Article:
Nara Deers in Japan: My Experience in The City of Wild Roaming Deer

It didn’t take me too long when I started travelling the world to realise that people on the road really love to exaggerate. 

Embellishments attract attention to chest-thumping men or eyelash-battering ladies in your nearby hostel/moving transport and arbitrary popularity points are given out for the coolest, or wildest of stories.

It’s often not their fault, the eyewitness account of the mind can romanticise, or cherry-pick to fit narratives and although I’m aware of this, I’m probably guilty of it myself when I’m not conscious of it.

The Nara deer of Japan, however, did not disappoint.

Immediately upon arrival, the cunning, cute and calculating Nara deer were stalking around people’s personal space – watching, waiting and observing to see whether they had any of those addictive deer crackers for them.

They never got too close without invitation (whether that be consciously or by accident, follow the above tips and you should be fine).

There were a few times when tourists squealed in fear as the deer grabbed (and ate) their maps, or chomped at dangling handbags, and even a few times when they teased the animals. Most of the time the deer were well-behaved and human error was mainly the issue whenever they were not.

I had a bit of a close scare when I tried to feed a deer or two that were close to other deers, before I knew it they were all surrounding me – gnawing up at my bag of crackers. Again, human error (albeit by mistake).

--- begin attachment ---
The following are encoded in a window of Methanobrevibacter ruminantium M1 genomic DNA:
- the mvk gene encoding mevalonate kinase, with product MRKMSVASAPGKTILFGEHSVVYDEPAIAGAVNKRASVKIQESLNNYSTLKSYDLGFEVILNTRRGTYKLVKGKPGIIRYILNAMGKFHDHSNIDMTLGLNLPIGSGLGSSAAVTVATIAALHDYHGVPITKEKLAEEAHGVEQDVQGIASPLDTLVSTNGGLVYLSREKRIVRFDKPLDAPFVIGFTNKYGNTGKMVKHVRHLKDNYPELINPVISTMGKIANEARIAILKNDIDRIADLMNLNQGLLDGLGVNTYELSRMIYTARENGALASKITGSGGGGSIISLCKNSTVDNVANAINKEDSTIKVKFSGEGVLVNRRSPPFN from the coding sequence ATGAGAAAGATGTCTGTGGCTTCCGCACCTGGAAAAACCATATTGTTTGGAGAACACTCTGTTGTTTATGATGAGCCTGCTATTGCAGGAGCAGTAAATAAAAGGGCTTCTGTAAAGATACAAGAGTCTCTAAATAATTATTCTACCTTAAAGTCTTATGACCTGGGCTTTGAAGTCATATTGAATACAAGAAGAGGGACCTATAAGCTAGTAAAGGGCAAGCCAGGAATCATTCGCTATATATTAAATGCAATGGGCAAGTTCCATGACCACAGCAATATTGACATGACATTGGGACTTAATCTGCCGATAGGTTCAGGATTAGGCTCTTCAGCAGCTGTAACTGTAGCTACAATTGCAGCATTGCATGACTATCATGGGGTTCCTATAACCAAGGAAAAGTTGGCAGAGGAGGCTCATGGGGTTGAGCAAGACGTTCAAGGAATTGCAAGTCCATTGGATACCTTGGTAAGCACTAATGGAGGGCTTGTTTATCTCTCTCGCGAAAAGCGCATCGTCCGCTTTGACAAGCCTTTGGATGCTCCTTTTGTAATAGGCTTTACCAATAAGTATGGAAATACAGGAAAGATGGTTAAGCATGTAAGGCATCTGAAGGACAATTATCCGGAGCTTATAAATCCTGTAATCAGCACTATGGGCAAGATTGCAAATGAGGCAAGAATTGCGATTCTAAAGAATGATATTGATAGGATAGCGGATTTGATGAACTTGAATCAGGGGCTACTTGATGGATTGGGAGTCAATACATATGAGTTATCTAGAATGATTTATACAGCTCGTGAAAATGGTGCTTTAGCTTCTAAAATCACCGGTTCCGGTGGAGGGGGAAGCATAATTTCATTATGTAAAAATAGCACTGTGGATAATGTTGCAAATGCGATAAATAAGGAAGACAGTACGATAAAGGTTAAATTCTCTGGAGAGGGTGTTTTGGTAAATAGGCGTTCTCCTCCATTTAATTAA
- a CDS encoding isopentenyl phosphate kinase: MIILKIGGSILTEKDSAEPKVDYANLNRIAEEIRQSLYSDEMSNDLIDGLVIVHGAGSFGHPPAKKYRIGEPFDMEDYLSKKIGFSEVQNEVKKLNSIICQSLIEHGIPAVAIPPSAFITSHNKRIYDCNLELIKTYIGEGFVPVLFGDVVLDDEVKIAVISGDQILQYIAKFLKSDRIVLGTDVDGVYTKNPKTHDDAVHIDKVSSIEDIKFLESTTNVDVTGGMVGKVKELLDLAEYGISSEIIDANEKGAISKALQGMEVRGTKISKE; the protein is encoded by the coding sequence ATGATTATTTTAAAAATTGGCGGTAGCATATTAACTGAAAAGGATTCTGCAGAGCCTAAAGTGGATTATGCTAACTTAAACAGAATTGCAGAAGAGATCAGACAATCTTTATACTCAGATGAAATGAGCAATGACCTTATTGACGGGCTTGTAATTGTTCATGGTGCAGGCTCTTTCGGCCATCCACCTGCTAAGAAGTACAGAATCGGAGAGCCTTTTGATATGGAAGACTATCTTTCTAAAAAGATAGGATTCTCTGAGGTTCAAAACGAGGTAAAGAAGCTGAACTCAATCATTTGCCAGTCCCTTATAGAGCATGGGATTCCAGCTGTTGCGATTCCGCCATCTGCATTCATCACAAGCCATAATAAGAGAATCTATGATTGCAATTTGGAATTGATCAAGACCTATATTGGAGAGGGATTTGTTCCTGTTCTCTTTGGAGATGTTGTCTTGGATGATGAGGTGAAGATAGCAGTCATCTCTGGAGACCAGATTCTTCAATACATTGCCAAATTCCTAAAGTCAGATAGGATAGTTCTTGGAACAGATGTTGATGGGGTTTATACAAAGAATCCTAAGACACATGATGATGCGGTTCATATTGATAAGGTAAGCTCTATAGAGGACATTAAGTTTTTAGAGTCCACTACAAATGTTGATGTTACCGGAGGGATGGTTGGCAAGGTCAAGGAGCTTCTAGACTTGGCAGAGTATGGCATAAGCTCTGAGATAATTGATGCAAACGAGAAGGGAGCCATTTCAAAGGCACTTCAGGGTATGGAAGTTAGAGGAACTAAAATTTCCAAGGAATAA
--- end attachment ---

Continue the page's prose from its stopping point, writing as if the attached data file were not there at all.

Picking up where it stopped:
If you go and want to feed them deer crackers, I suggest offering one or two to a deer that is sitting or wandering alone. They tend to be more pleasant and it’s much easier to handle one hungry deer that’s gotten a little too enthusiastic than it is to pacify a gang of them.

I did pet a few while I was there and I used my intuition to help me survive without any pissed-off deer scars. If a deer seemed dosey, or gentle I put my arm out towards its body in the same way you would to a dog.

Weird analogy maybe, considering I have hammered home in this post that the Nara deer are indeed not domesticated animals, I guess I just got carried away and wanted some sort of affection with them on a physical level.

Walking around a town of roaming wild deer, who bowed for food never got boring to see and I thoroughly enjoyed the cheeky, hooved residents strutting alongside me as I checked out the temples and the rest of the area.

It’s maybe uncertain times for the animals at the moment, but when you get the chance to see the Nara deer of Japan; remember to treat them with respect, a pragmatic level of fear and of course…with a courteous bow of the head.

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Anthony Middleton

A former loser who took a risk. I now live in Chiang Mai, Thailand after visiting over 100 countries. Stay tuned for the next challenge against that clock!